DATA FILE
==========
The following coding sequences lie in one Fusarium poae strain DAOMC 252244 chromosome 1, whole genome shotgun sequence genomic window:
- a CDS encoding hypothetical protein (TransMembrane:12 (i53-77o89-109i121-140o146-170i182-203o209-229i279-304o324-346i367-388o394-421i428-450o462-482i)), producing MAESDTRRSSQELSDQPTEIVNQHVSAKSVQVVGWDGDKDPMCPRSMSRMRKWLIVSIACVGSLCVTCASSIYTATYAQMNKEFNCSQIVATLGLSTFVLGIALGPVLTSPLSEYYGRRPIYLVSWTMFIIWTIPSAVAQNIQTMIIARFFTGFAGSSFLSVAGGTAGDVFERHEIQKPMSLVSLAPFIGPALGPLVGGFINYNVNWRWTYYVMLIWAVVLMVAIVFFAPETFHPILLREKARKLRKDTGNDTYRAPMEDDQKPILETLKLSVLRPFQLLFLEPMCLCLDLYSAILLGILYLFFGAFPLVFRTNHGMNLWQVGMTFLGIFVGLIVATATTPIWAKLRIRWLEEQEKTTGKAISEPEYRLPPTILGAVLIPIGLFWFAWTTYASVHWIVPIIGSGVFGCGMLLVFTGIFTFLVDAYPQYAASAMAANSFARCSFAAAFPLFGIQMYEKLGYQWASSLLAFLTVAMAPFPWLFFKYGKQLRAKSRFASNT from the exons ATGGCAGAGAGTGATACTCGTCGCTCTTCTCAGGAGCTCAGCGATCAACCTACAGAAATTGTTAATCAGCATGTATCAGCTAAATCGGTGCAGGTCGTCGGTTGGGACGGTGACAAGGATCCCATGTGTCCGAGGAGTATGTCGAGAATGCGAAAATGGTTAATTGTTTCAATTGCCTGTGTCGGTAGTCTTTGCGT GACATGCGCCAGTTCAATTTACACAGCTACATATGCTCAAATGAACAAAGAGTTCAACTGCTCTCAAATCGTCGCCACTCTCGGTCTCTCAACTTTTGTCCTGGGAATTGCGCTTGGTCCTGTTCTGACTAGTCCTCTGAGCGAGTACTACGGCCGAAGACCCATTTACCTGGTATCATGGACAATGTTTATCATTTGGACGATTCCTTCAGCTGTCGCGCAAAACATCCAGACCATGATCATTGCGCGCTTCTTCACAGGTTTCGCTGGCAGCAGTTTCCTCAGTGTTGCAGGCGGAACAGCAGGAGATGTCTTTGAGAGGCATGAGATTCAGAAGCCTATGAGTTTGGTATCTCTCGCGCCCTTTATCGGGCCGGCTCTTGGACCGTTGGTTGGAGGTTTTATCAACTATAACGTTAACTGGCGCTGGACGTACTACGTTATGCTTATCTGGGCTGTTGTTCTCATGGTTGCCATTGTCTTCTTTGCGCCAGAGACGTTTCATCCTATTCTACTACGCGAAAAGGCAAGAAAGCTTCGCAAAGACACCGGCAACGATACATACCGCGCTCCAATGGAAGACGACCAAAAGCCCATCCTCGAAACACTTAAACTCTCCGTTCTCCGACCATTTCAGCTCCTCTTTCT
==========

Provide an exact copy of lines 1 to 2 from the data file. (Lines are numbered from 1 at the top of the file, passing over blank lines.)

The following coding sequences lie in one Fusarium poae strain DAOMC 252244 chromosome 1, whole genome shotgun sequence genomic window:
- a CDS encoding hypothetical protein (TransMembrane:12 (i53-77o89-109i121-140o146-170i182-203o209-229i279-304o324-346i367-388o394-421i428-450o462-482i)), producing MAESDTRRSSQELSDQPTEIVNQHVSAKSVQVVGWDGDKDPMCPRSMSRMRKWLIVSIACVGSLCVTCASSIYTATYAQMNKEFNCSQIVATLGLSTFVLGIALGPVLTSPLSEYYGRRPIYLVSWTMFIIWTIPSAVAQNIQTMIIARFFTGFAGSSFLSVAGGTAGDVFERHEIQKPMSLVSLAPFIGPALGPLVGGFINYNVNWRWTYYVMLIWAVVLMVAIVFFAPETFHPILLREKARKLRKDTGNDTYRAPMEDDQKPILETLKLSVLRPFQLLFLEPMCLCLDLYSAILLGILYLFFGAFPLVFRTNHGMNLWQVGMTFLGIFVGLIVATATTPIWAKLRIRWLEEQEKTTGKAISEPEYRLPPTILGAVLIPIGLFWFAWTTYASVHWIVPIIGSGVFGCGMLLVFTGIFTFLVDAYPQYAASAMAANSFARCSFAAAFPLFGIQMYEKLGYQWASSLLAFLTVAMAPFPWLFFKYGKQLRAKSRFASNT from the exons ATGGCAGAGAGTGATACTCGTCGCTCTTCTCAGGAGCTCAGCGATCAACCTACAGAAATTGTTAATCAGCATGTATCAGCTAAATCGGTGCAGGTCGTCGGTTGGGACGGTGACAAGGATCCCATGTGTCCGAGGAGTATGTCGAGAATGCGAAAATGGTTAATTGTTTCAATTGCCTGTGTCGGTAGTCTTTGCGT GACATGCGCCAGTTCAATTTACACAGCTACATATGCTCAAATGAACAAAGAGTTCAACTGCTCTCAAATCGTCGCCACTCTCGGTCTCTCAACTTTTGTCCTGGGAATTGCGCTTGGTCCTGTTCTGACTAGTCCTCTGAGCGAGTACTACGGCCGAAGACCCATTTACCTGGTATCATGGACAATGTTTATCATTTGGACGATTCCTTCAGCTGTCGCGCAAAACATCCAGACCATGATCATTGCGCGCTTCTTCACAGGTTTCGCTGGCAGCAGTTTCCTCAGTGTTGCAGGCGGAACAGCAGGAGATGTCTTTGAGAGGCATGAGATTCAGAAGCCTATGAGTTTGGTATCTCTCGCGCCCTTTATCGGGCCGGCTCTTGGACCGTTGGTTGGAGGTTTTATCAACTATAACGTTAACTGGCGCTGGACGTACTACGTTATGCTTATCTGGGCTGTTGTTCTCATGGTTGCCATTGTCTTCTTTGCGCCAGAGACGTTTCATCCTATTCTACTACGCGAAAAGGCAAGAAAGCTTCGCAAAGACACCGGCAACGATACATACCGCGCTCCAATGGAAGACGACCAAAAGCCCATCCTCGAAACACTTAAACTCTCCGTTCTCCGACCATTTCAGCTCCTCTTTCT